Compensation and Benefits
Compensation and benefits topics – whether it’s minimum wage, workers’ compensation laws, or employee pay – if properly handled, can help you retain workers and recruit new ones.
Use our advice to craft independent contractor agreements that keep independent contractors – and your bosses – happy.
A U.S. Department of Labor Wage and Hour Division investigation has found that the Hibachi Buffet restaurant in Minneapolis owes 18 employees a total of $117,000 in unpaid wages.
Keck Hospital of USC, formerly the USC University Hospital, has ended a labor dispute by agreeing to pay $87,839 to four employees affected by its decision to unilaterally eliminate an extra shift bonus and a mandatory on-call schedule.
Q. One of our work crews needs to drive to a single work site during the day. One employee drives a truck and trailer with tools and equipment from our main facility. We would like to allow other employees to save gas by riding in the company’s truck. Do we need to pay employees for this commute time?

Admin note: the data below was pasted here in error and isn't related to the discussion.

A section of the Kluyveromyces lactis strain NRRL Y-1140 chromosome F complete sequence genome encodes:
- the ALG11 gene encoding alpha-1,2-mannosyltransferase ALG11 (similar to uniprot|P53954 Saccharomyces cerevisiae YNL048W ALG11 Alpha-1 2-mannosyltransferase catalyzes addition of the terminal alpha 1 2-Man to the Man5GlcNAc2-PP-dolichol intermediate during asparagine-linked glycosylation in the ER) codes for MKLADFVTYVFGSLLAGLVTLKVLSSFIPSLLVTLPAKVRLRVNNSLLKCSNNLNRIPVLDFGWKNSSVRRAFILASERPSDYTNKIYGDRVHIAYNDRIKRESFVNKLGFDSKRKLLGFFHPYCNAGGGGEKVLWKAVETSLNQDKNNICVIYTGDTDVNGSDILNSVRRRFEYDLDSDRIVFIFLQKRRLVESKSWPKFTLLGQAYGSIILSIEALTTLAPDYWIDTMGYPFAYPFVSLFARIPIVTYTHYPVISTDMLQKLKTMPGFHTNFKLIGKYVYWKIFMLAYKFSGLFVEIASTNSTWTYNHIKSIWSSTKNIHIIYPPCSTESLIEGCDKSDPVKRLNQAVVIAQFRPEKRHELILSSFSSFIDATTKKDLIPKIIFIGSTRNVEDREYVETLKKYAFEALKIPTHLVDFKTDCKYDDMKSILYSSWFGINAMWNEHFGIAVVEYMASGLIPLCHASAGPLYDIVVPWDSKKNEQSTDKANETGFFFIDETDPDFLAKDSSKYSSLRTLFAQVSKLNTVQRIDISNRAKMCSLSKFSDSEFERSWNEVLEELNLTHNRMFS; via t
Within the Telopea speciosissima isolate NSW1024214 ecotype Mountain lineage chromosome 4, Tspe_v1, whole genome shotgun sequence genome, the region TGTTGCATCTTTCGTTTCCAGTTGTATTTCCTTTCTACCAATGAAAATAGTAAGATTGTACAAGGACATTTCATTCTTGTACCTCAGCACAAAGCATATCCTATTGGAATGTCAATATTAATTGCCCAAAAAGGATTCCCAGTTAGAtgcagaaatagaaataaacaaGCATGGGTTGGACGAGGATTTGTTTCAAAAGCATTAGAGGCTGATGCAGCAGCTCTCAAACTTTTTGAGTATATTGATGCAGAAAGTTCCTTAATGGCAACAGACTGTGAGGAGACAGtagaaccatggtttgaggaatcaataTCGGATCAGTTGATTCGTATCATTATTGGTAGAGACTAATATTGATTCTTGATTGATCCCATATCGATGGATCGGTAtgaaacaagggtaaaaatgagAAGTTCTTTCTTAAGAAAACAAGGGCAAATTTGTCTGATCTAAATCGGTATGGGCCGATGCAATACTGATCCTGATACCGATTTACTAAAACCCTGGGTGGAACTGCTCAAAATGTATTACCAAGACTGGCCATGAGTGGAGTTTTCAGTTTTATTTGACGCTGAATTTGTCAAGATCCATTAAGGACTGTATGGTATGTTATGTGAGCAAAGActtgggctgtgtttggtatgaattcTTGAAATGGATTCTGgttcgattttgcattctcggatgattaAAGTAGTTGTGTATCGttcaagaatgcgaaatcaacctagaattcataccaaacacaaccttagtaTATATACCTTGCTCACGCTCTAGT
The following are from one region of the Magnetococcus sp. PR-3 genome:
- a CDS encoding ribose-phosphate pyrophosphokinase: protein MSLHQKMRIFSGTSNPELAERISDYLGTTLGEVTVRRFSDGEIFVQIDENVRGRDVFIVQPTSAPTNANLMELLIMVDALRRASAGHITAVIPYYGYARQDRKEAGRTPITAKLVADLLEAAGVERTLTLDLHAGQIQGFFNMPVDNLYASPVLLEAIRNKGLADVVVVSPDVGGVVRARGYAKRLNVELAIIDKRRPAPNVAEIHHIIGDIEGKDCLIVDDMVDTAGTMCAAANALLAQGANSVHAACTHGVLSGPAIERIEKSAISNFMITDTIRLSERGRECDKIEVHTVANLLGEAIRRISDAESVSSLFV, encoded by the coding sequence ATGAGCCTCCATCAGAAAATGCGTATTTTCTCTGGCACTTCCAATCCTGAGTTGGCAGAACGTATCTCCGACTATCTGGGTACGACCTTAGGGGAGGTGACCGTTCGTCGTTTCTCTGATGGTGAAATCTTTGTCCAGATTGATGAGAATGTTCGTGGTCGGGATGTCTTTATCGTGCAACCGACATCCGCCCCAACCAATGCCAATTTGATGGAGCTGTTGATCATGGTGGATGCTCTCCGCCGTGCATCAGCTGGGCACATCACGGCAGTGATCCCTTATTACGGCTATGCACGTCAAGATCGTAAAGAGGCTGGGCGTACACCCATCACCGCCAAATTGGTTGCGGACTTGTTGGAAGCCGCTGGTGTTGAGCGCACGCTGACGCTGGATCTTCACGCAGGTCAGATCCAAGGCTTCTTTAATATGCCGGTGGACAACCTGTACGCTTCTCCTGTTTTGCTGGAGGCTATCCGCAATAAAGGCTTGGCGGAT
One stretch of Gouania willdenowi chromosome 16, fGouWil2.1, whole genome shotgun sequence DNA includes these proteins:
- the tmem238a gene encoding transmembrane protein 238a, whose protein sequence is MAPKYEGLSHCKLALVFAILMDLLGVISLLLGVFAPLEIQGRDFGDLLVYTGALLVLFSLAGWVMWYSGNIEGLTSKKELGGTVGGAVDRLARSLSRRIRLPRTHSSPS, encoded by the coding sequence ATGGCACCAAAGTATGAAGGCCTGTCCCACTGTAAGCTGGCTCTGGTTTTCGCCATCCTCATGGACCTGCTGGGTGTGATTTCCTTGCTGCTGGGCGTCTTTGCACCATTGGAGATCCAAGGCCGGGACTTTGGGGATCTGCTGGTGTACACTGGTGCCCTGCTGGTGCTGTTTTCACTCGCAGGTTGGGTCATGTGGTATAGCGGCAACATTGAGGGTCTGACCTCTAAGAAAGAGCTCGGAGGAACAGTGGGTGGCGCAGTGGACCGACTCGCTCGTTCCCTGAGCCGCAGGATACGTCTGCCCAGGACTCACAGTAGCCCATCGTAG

Just as it encourages employees to have their medical checkups, the city of Winter Park, Fla., pushes its staff to complete an annual financial well-being checkup.
According to the U.S. Travel Association, 61% of employees leave three or more vacation days on the table every year, and they’re less likely to use up those days if they’re allowed to carry them over to the following year.
Employees can’t count their work histories with religious organizations when seeking unemployment benefits.
MGM Resorts International employees who want to eat healthy while at work can check their progress on their smartphones. So can lots of others, it turns out.
The drug store chain that famously announced it would rid its store shelves of tobacco products by Oct. 1 first made its own corporate campus tobacco-free.
Q. Our company is going to lay off several employees. Are we required to provide severance pay to those employees? If we provide severance pay, can we demand that employees sign a severance agreement stating that they will not sue the company?
Employees of Washington, D.C.-area companies that made The Washington Post’s inaugural list of the area’s top workplaces are apparently very well fed. Amid the medical, vacation and flex benefits cited by employees of the top firms are a huge number of perks involving company-supplied food.